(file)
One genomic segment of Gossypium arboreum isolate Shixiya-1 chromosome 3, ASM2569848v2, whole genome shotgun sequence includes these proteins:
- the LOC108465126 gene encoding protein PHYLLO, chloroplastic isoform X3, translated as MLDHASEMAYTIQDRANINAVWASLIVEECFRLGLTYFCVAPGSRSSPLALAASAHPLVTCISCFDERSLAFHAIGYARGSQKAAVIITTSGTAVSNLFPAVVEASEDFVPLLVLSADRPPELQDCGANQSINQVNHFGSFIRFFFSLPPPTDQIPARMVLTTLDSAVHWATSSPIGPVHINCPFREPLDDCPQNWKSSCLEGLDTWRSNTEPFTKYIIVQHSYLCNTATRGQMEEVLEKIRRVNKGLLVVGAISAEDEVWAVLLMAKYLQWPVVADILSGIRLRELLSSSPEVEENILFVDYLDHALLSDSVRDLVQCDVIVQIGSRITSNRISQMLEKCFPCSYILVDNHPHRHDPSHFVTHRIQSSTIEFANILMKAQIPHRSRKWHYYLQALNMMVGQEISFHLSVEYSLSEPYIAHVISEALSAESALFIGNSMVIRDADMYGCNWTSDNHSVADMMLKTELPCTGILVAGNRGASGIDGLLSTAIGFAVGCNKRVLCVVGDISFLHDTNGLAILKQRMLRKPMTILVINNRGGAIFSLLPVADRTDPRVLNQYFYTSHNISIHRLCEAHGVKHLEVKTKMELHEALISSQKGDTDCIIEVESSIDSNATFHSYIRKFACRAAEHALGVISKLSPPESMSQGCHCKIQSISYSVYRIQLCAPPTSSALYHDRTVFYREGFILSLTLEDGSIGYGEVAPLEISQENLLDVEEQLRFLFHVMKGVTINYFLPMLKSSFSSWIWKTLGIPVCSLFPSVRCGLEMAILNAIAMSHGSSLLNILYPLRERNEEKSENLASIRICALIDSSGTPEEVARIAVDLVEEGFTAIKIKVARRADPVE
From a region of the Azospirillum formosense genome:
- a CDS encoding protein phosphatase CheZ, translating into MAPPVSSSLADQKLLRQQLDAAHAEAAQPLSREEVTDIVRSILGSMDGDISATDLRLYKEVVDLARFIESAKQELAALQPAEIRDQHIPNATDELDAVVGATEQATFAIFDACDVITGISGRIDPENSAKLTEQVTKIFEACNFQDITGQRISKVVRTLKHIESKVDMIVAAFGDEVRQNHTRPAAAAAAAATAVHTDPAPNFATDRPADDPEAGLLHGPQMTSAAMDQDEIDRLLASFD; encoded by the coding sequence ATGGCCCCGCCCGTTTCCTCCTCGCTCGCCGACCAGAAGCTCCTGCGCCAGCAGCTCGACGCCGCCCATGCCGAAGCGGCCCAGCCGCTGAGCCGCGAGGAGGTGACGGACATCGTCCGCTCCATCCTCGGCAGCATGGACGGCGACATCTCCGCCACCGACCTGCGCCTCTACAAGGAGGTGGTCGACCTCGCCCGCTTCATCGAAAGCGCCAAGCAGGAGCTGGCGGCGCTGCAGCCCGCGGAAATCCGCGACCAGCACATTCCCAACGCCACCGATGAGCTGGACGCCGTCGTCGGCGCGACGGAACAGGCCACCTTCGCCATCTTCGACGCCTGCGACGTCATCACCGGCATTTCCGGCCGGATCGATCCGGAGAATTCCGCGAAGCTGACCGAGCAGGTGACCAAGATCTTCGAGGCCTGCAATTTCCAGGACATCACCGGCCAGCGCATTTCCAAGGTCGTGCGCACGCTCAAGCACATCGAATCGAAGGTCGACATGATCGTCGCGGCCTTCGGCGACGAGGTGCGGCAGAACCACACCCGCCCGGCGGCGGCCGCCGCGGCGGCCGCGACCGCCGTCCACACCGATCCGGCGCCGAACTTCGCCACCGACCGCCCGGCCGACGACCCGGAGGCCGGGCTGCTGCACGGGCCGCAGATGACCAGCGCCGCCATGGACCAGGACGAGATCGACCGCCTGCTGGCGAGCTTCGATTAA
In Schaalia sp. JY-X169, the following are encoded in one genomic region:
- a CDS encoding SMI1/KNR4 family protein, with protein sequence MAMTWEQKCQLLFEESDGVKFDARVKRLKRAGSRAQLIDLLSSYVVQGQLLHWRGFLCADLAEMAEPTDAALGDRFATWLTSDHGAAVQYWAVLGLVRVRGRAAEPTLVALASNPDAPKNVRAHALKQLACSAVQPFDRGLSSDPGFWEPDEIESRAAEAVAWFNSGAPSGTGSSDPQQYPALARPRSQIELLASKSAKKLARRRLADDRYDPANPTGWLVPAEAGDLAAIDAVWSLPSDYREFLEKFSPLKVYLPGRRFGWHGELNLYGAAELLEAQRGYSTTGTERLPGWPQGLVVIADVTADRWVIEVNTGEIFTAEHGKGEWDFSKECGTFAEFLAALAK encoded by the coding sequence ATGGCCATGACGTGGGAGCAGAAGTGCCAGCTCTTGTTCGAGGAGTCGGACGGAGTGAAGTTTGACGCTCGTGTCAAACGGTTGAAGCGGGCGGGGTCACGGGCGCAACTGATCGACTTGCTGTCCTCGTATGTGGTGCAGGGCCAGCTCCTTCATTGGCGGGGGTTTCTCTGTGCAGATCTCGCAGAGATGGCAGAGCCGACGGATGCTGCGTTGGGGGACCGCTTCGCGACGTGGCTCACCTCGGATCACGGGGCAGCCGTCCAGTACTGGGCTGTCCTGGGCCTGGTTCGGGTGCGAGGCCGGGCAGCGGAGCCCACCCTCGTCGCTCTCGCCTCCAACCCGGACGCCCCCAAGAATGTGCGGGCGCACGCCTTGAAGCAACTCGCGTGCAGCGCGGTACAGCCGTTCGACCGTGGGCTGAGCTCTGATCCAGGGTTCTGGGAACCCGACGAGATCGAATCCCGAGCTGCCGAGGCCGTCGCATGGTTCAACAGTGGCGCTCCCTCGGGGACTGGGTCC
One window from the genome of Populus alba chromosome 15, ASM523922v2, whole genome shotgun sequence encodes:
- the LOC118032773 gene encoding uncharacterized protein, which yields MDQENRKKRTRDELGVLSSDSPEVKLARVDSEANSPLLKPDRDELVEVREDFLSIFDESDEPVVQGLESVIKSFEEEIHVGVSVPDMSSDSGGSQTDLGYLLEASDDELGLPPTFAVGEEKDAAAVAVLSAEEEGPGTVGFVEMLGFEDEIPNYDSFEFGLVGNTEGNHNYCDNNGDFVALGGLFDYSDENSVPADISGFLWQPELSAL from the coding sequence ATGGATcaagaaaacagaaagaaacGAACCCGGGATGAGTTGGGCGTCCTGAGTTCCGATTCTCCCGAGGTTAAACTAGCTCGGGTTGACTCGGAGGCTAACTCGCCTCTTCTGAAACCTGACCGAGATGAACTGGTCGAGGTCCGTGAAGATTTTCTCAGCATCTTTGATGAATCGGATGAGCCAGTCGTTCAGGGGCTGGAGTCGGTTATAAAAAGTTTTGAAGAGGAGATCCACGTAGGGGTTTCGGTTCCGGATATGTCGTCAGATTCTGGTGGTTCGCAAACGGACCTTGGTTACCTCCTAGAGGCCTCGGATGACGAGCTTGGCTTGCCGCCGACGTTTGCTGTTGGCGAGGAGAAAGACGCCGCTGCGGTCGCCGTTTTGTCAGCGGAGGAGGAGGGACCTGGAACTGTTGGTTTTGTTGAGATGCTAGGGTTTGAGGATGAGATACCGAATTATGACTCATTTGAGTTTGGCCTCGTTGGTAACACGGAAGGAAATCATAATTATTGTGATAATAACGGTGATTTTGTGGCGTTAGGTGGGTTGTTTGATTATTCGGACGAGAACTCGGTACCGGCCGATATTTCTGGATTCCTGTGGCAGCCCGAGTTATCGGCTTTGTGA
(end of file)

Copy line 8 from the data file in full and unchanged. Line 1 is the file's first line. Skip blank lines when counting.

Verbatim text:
- the LOC118032773 gene encoding uncharacterized protein, which yields MDQENRKKRTRDELGVLSSDSPEVKLARVDSEANSPLLKPDRDELVEVREDFLSIFDESDEPVVQGLESVIKSFEEEIHVGVSVPDMSSDSGGSQTDLGYLLEASDDELGLPPTFAVGEEKDAAAVAVLSAEEEGPGTVGFVEMLGFEDEIPNYDSFEFGLVGNTEGNHNYCDNNGDFVALGGLFDYSDENSVPADISGFLWQPELSAL from the coding sequence ATGGATcaagaaaacagaaagaaacGAACCCGGGATGAGTTGGGCGTCCTGAGTTCCGATTCTCCCGAGGTTAAACTAGCTCGGGTTGACTCGGAGGCTAACTCGCCTCTTCTGAAACCTGACCGAGATGAACTGGTCGAGGTCCGTGAAGATTTTCTCAGCATCTTTGATGAATCGGATGAGCCAGTCGTTCAGGGGCTGGAGTCGGTTATAAAAAGTTTTGAAGAGGAGATCCACGTAGGGGTTTCGGTTCCGGATATGTCGTCAGATTCTGGTGGTTCGCAAACGGACCTTGGTTACCTCCTAGAGGCCTCGGATGACGAGCTTGGCTTGCCGCCGACGTTTGCTGTTGGCGAGGAGAAAGACGCCGCTGCGGTCGCCGTTTTGTCAGCGGAGGAGGAGGGACCTGGAACTGTTGGTTTTGTTGAGATGCTAGGGTTTGAGGATGAGATACCGAATTATGACTCATTTGAGTTTGGCCTCGTTGGTAACACGGAAGGAAATCATAATTATTGTGATAATAACGGTGATTTTGTGGCGTTAGGTGGGTTGTTTGATTATTCGGACGAGAACTCGGTACCGGCCGATATTTCTGGATTCCTGTGGCAGCCCGAGTTATCGGCTTTGTGA